Improving Care for Women with Bladder Cancer

BCAN asked a panel of women diagnosed with bladder cancer to share the parts of their experiences during their diagnosis process they felt went well and provide input on the things their doctors might have done better for them as women with bladder cancer.

Lee:   I was just happy that I was fast tracked. That’s the best thing I can say. The doctors did not dally. They pushed me right through. I’m so glad that I made the decision to listen to my doctors and do what I did. I feel so healthy sometimes until it scares me. Before my bladder cancer, I used to weigh 250 pounds. I lost the weight on my own because I was determined to be healthy. My primary care physician thought I was the healthiest patient she had, until I contracted cancer. She still goes over my notes to see where she said she went wrong. But she didn’t go wrong. She did exactly what she was supposed to do by referring me and why I’m the one sitting here now. I am grateful I am that they did fast track me the way they did.

Camille: As a parent, a female and a wife, whether you’re working in or outside the home, there’s a perceived need to make sure that you are taking care of everybody and you’re handling everything. As my kids got older with sports in school and college, their dreams and hopes were important. I was wrapped up in that. I wish I would have challenged my gynecologist, said to her, I really think something is wrong. I remember my husband saying, well, did the doctor call you and talk to you about it? When the nurse called she said everything was fine. This just must be menopause.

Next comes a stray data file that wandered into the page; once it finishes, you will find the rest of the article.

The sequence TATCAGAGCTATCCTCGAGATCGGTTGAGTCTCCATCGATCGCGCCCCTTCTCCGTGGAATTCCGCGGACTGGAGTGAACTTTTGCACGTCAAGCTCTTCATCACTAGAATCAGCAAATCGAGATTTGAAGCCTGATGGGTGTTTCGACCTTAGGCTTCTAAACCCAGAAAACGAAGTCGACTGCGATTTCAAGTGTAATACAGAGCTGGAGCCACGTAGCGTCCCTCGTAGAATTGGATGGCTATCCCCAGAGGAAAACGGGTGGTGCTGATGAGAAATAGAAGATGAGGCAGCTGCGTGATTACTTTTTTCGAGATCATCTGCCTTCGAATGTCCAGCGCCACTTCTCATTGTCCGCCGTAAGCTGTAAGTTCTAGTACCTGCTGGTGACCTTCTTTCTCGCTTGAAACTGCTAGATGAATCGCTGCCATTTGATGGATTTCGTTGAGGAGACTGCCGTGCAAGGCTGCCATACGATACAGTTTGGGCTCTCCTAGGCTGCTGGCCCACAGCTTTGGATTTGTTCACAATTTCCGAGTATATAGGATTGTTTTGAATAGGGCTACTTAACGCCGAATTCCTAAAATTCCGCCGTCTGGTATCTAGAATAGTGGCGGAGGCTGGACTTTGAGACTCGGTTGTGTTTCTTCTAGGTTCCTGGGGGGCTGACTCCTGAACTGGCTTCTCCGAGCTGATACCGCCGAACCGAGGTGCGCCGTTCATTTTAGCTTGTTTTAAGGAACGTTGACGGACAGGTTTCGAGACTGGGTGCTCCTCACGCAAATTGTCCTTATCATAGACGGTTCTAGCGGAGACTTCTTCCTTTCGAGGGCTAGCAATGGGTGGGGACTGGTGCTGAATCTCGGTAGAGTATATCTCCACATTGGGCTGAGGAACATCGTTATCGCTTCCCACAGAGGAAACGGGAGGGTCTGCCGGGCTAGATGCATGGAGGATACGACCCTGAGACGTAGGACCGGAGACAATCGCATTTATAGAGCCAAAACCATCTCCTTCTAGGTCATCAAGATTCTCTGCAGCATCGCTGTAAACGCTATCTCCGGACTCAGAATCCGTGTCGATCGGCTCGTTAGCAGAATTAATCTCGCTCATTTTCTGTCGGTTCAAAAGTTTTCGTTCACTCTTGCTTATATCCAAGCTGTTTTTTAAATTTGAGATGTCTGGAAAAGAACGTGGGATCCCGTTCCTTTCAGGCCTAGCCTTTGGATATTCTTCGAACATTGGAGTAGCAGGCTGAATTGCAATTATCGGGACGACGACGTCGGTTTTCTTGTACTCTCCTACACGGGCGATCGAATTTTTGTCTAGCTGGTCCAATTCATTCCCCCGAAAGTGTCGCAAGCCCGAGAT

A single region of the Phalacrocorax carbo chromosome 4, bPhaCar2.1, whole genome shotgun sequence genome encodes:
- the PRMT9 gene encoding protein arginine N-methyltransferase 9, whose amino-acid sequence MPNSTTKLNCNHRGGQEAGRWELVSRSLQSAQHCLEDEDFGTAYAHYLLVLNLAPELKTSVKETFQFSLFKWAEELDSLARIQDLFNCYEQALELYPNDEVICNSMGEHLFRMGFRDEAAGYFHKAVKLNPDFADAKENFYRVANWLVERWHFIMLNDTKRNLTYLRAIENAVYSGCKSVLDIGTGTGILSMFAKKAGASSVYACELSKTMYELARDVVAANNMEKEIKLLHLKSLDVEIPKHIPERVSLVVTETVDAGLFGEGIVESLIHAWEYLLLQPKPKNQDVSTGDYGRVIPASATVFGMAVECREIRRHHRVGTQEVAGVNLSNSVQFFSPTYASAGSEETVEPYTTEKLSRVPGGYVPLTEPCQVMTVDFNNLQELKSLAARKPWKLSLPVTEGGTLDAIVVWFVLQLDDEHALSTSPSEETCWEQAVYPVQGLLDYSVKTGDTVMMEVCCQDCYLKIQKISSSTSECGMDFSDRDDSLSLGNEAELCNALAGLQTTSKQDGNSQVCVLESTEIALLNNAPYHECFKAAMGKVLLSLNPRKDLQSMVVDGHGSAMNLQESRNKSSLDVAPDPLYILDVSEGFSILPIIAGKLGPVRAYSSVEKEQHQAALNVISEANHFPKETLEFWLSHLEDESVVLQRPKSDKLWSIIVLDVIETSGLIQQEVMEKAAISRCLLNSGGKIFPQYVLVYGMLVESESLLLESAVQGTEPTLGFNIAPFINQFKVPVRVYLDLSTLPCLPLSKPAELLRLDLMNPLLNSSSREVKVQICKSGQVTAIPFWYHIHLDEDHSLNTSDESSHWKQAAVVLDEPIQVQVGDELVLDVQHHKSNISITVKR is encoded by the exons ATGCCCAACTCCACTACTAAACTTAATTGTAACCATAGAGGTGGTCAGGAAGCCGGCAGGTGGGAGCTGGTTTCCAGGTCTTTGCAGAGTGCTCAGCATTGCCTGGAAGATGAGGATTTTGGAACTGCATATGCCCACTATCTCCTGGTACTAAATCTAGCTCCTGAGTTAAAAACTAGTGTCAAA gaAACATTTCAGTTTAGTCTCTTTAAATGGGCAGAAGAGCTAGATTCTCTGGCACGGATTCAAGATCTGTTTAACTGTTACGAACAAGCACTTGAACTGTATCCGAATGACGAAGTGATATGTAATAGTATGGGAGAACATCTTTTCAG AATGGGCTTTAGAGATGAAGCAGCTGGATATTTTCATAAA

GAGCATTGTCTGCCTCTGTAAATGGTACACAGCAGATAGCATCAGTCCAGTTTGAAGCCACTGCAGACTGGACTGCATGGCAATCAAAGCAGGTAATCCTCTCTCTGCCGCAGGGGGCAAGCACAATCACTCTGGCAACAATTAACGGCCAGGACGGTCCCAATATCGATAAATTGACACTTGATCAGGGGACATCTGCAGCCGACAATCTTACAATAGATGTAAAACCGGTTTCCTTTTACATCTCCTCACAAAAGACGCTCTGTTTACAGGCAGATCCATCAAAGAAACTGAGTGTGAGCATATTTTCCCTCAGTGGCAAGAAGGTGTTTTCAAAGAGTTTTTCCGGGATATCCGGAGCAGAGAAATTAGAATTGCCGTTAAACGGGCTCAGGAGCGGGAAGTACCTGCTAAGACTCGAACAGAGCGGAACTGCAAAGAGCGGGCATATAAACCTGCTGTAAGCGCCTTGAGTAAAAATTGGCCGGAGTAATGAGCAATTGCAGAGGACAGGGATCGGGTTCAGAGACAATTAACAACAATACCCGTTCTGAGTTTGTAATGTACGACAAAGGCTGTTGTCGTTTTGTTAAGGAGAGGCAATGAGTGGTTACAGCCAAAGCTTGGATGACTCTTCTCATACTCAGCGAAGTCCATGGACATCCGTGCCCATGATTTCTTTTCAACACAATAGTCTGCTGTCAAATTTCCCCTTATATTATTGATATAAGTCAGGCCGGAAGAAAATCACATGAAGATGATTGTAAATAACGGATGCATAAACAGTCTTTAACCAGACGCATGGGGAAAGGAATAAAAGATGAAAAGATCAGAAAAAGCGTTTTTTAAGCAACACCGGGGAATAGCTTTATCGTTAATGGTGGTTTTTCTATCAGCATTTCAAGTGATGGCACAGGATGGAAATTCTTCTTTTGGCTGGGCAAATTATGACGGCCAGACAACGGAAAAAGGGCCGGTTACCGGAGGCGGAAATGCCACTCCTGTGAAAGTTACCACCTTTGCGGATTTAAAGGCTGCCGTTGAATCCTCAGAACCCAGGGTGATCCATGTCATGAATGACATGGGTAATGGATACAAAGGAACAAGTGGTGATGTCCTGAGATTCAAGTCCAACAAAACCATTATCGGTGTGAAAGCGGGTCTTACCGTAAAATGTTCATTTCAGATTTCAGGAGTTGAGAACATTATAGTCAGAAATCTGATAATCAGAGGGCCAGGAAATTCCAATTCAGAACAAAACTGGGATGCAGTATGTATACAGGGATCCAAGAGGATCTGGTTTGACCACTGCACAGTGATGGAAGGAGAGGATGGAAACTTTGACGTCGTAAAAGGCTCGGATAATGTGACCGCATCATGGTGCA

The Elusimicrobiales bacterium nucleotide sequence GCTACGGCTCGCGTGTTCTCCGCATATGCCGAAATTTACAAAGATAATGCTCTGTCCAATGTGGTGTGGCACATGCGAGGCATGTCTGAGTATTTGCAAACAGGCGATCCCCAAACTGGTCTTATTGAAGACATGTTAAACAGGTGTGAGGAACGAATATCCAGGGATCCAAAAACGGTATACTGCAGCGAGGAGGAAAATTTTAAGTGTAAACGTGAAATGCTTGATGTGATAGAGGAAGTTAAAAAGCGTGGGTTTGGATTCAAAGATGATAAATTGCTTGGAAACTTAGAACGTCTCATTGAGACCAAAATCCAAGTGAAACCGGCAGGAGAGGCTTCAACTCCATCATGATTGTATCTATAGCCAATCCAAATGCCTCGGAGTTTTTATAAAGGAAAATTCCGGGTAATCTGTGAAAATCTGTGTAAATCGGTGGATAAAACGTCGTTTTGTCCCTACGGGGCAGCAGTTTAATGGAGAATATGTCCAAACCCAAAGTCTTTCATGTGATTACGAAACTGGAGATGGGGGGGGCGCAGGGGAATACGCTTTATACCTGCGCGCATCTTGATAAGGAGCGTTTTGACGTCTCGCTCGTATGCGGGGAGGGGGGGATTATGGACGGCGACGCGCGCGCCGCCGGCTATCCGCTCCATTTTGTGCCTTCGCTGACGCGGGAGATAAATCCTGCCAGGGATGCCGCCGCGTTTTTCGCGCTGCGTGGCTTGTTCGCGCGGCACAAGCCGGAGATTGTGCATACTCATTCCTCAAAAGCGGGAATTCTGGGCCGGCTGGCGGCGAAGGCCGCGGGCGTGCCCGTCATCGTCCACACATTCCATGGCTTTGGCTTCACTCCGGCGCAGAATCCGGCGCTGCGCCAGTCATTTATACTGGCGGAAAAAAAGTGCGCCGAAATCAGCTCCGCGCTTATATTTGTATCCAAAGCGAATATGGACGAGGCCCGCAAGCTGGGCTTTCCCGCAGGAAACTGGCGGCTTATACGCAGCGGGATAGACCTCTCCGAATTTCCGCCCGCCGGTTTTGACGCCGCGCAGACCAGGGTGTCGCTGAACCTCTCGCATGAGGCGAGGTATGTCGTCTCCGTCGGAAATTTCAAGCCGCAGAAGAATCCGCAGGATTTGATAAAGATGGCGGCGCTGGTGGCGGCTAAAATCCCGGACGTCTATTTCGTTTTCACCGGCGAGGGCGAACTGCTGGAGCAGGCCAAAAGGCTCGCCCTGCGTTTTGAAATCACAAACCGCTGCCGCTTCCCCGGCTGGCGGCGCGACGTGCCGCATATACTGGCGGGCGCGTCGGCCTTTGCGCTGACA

My husband was supportive. But I did not feel I could go to a Harvard trained gynecologist, and say “I think you’re wrong.” I had just started a brand-new job. Like most women, I was just powering through all this. Women just need to stop and make sure that we’re really listening to our bodies. I regret not pushing back on that point, and not looking at my lab reports.  I did get my lab reports after everything happened. I look back and there were traces of blood in my urine. So why was there no blood visible in my urine? Then you realize, it doesn’t really matter because I’m here now.

But I just wish I would have either gotten a second opinion or I wish I just would have done a better job at taking care of myself. Listen to your body and then communicate what your body is telling you. I thought I was doing that, but apparently, I wasn’t. I just kept saying something is not right.

Would anything have changed if I had gotten it figured it out two months earlier? Probably not. But things would have just been put in motion quicker. But I was really lucky too and grateful that I had amazing doctors who explained what I needed to do. I trusted them and I’ll trust them all again. The vesicovaginal fistula was a drag, but stuff happens. I was very lucky to just have people say, this is what you need to do, you don’t mess around with this. I am glad that I didn’t because there are people that had a lesser stage bladder cancer than mine and they’re gone. They’re people that I met in the beginning and they’re not here anymore, and that’s hard.